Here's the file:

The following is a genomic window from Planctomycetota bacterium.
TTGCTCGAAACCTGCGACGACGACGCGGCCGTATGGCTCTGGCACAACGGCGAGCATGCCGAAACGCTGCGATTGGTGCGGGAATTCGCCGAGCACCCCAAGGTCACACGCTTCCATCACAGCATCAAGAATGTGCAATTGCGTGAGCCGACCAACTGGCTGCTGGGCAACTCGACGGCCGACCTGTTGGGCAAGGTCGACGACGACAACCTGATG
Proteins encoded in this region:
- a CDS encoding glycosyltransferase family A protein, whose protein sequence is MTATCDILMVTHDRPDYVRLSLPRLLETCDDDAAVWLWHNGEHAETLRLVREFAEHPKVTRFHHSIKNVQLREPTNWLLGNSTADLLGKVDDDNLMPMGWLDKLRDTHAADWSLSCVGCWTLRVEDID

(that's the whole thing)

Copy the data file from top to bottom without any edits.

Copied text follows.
The following is a genomic window from Planctomycetota bacterium.
TTGCTCGAAACCTGCGACGACGACGCGGCCGTATGGCTCTGGCACAACGGCGAGCATGCCGAAACGCTGCGATTGGTGCGGGAATTCGCCGAGCACCCCAAGGTCACACGCTTCCATCACAGCATCAAGAATGTGCAATTGCGTGAGCCGACCAACTGGCTGCTGGGCAACTCGACGGCCGACCTGTTGGGCAAGGTCGACGACGACAACCTGATG
Proteins encoded in this region:
- a CDS encoding glycosyltransferase family A protein, whose protein sequence is MTATCDILMVTHDRPDYVRLSLPRLLETCDDDAAVWLWHNGEHAETLRLVREFAEHPKVTRFHHSIKNVQLREPTNWLLGNSTADLLGKVDDDNLMPMGWLDKLRDTHAADWSLSCVGCWTLRVEDID